In a conventional memory device wherein word data accessed in the data read mode is corrected, correct data can be output unless the number of errors exceeds the number of bits which can be corrected by an allocated error detection/correction function. However, in such a memory device, the data read time is inevitably delayed. In contrast to this, in the device of this embodiment, since data accessed in the data read mode is output without being subjected to error correction, the data read time is not delayed. In this method, correct data can be read out unless a soft error occurs upon irradiation of an α ray between the time the data is corrected in the refresh mode and the time it is next read out. It is assumed that the number of soft errors in identical word data will not exceed an error correction limit.

A data error probability in the device of this embodiment will now be quantitatively analyzed. Since the device of this embodiment corrects data in the refresh mode, the following operation is assumed. The refresh operation is performed with respect to a single memory cell at each time to (correction time). If data error is found during this operation, it is corrected. The data write operation is performed at each time tw (write time), and the data read operation is performed between two data write operations.

Probability Pe of data error caused by soft errors is expressed by:

Pe=Ps(1-Rc)                                                1

where Ps is a probability of soft errors occurring in a memory cell, Rc is a probability of data corrected if a soft error occurs, and Ps is determined by a critical charge for determining HIGH and LOW levels of data in the memory cell, by an impurity concentration profile in a semiconductor substrate immediately under the memory cell, by the flux of an α ray, and by the like. The value of Rc is determined by the capacity of an error detection/correction function adopted in the chip.

In the device of this embodiment, a soft error occurs upon irradiation of an α ray between the time an accessed memory cell is corrected and the time it is next read-accessed. Therefore, Rc=1 cannot be obtained although the number of errors in identical word data is assumed not to exceed the capacity of error correction.

When data is written in a cell and the cell is left unchanged for time t, Ps is given by the following equation 2 (note that FIG. 13 shows these characteristics):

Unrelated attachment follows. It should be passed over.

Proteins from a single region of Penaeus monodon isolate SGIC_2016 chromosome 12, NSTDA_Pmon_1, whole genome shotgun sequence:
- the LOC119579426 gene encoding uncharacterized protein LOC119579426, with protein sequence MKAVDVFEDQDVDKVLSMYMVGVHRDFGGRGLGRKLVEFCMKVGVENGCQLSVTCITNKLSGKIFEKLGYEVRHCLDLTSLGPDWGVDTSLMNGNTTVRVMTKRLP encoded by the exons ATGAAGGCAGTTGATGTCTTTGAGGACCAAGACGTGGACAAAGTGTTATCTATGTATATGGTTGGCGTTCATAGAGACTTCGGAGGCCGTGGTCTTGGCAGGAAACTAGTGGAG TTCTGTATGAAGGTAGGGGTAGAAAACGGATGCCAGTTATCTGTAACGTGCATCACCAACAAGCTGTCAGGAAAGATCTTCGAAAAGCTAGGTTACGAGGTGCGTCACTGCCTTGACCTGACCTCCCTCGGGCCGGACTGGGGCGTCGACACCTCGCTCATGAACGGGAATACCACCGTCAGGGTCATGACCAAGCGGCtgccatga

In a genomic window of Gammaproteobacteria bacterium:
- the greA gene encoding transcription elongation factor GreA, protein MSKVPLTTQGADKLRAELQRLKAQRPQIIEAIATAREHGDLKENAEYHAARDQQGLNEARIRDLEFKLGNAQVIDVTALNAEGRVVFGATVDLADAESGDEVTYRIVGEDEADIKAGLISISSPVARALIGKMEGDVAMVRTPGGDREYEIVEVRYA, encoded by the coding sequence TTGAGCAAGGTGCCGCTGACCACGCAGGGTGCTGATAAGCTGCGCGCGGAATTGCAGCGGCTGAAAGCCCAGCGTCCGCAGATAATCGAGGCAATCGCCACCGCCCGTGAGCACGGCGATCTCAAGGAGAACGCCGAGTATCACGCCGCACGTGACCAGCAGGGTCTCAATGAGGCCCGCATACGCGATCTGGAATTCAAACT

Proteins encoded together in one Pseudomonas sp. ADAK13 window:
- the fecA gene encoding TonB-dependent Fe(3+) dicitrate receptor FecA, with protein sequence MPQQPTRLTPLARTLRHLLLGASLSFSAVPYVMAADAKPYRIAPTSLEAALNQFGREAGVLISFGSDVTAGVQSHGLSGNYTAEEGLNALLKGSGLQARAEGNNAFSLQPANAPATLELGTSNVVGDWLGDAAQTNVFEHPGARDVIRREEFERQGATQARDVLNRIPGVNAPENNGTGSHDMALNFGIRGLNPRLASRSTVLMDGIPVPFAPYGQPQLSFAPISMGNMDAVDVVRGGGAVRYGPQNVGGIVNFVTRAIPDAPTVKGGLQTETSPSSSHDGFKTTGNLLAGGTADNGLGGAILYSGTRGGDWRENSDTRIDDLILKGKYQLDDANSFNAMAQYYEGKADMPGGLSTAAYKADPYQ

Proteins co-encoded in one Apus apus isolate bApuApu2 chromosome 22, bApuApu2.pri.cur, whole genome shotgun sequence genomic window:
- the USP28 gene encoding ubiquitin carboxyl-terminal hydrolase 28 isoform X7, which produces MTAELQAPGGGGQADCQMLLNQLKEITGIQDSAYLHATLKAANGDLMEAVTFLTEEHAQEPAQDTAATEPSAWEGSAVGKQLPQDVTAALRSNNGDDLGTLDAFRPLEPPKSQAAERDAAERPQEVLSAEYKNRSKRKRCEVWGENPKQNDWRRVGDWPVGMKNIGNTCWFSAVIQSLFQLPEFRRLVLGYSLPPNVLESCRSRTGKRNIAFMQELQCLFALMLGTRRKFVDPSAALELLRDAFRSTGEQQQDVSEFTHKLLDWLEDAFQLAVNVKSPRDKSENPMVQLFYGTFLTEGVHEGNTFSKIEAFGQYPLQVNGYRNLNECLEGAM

Pe=1-e-βt                                        2

where β is a probability of soft errors in a cell occuring in a unit time.

Meanwhile, Rc, tc, and tw have the following relationships:

Rc=1/2+(1/8)(tw/tc) (tw<2tc)                               3

Rc=1/2+(1/2){(tw-tc)/tw}(tw≧2tc)                    4

These relationships are shown in the graph in FIG. 14.

β is expressed by known parameters. More specifically, in a memory device which has no correction circuit (i.e., Rc=0), and has N memory cells, after time T has passed, a value of β is determined such that data in F cells are wrong. From equations 1 and 2, and Rc=0, equation 5 is established:

F/N=1-e-βT                                       5

When equation 5 is solved for β, we obtain:

β=ln{1-(F/N)}-1/T                                6

If probability Pe of data error in data read time (t=tw/2) is calculated using equations 1, 2, and 3, equation 7 is established under an assumption of F/N<<1: ##EQU1##

Note that Pe in equation 7 is a probability of readout data error occurring when data is written by a memory device without an error correction circuit, and is read out after time tc has passed. Pe is expressed by equation 8:

Pe=(F/N)(tc/T)                                   8

FIG. 15 shows the relationship between tw/tc and Pe normalized by Pe. In FIG. 15, a function indicated by a broken line is obtained such that probability Pe of readout data errors occurring after time tw/tc has passed from when the data was written by a conventional memory device having no error correction circuit, which is normalized by Pe. A slope of this function is 1. In this case, the error probability increases upon increase in tw/tc. In contrast to this, with the device of this embodiment, even if tw/tc increases, the error probability is not increased within the range of tw/tc≧2. Therefore, the error probability is lower than that in the conventional device irrespective of tw/tc. In particular, when tw/tc is large, the device of this embodiment can provide a significant effect.

Note that the present invention is not limited to the above embodiment, and various changes and modifications may be made within the spirit and scope of the invention. For example, in the above embodiment, the present invention is applied to a dynamic RAM. In general, a dynamic RAM requires a refresh operation so as to recover lost storage data due to leakage of a charge accumulated in cells constituted by small capacitors. In the refresh mode, row addresses are periodically and cyclically supplied to raise a potential of word lines. Thereby, storage data in the cells at an identical row address is sensed by a sense amplifier to be temporarily latched, and is rewritten in the original cell to refresh the data. Therefore, the error correction operation can be easily performed together with the refresh operation. However, in a static RAM which needs no refresh operation, if row addresses are periodically and cylically supplied, an operation for correcting an error in word data having a given number of bits can be performed independently in addition to the data read and write operations, without using a refresh operation.

According to the present invention as described above, a semiconductor memory device which can prevent storage data errors due to soft errors from being accumulated and has a data read time, no longer than that of a normal memory device having no error correction function, can be provided.

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Classifications
U.S. Classification714/764, 365/222, 714/E11.036
International ClassificationG11C29/00, G06F11/00, G11C29/42, G06F11/10
Cooperative ClassificationG06F11/1076, G06F11/1008
European ClassificationG06F11/10M, G06F11/10R